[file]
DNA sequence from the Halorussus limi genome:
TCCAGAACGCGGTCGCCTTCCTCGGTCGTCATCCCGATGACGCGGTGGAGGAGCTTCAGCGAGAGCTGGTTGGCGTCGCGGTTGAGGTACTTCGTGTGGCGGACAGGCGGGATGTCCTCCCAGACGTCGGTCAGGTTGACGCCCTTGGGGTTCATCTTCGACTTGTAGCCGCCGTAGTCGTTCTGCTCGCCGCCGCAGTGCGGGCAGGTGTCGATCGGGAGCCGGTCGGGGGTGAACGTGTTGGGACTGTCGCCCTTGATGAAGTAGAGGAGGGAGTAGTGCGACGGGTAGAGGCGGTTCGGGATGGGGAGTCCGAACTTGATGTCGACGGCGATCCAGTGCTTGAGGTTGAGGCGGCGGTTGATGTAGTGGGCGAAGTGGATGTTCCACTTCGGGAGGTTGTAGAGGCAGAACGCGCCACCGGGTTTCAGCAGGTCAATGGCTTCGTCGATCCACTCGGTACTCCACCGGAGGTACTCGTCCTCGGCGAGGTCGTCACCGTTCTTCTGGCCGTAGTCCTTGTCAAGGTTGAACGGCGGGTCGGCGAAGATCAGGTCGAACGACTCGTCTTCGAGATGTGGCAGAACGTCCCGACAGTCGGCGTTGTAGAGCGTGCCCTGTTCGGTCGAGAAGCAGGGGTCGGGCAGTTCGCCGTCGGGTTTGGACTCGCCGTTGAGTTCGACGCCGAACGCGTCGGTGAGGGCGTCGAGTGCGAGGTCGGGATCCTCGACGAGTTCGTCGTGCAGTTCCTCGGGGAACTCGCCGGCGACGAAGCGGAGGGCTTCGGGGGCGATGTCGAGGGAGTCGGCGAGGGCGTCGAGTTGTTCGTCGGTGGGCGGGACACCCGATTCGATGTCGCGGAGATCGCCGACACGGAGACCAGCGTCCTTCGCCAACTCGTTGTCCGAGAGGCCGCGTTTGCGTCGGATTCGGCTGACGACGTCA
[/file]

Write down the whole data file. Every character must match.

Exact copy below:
DNA sequence from the Halorussus limi genome:
TCCAGAACGCGGTCGCCTTCCTCGGTCGTCATCCCGATGACGCGGTGGAGGAGCTTCAGCGAGAGCTGGTTGGCGTCGCGGTTGAGGTACTTCGTGTGGCGGACAGGCGGGATGTCCTCCCAGACGTCGGTCAGGTTGACGCCCTTGGGGTTCATCTTCGACTTGTAGCCGCCGTAGTCGTTCTGCTCGCCGCCGCAGTGCGGGCAGGTGTCGATCGGGAGCCGGTCGGGGGTGAACGTGTTGGGACTGTCGCCCTTGATGAAGTAGAGGAGGGAGTAGTGCGACGGGTAGAGGCGGTTCGGGATGGGGAGTCCGAACTTGATGTCGACGGCGATCCAGTGCTTGAGGTTGAGGCGGCGGTTGATGTAGTGGGCGAAGTGGATGTTCCACTTCGGGAGGTTGTAGAGGCAGAACGCGCCACCGGGTTTCAGCAGGTCAATGGCTTCGTCGATCCACTCGGTACTCCACCGGAGGTACTCGTCCTCGGCGAGGTCGTCACCGTTCTTCTGGCCGTAGTCCTTGTCAAGGTTGAACGGCGGGTCGGCGAAGATCAGGTCGAACGACTCGTCTTCGAGATGTGGCAGAACGTCCCGACAGTCGGCGTTGTAGAGCGTGCCCTGTTCGGTCGAGAAGCAGGGGTCGGGCAGTTCGCCGTCGGGTTTGGACTCGCCGTTGAGTTCGACGCCGAACGCGTCGGTGAGGGCGTCGAGTGCGAGGTCGGGATCCTCGACGAGTTCGTCGTGCAGTTCCTCGGGGAACTCGCCGGCGACGAAGCGGAGGGCTTCGGGGGCGATGTCGAGGGAGTCGGCGAGGGCGTCGAGTTGTTCGTCGGTGGGCGGGACACCCGATTCGATGTCGCGGAGATCGCCGACACGGAGACCAGCGTCCTTCGCCAACTCGTTGTCCGAGAGGCCGCGTTTGCGTCGGATTCGGCTGACGACGTCA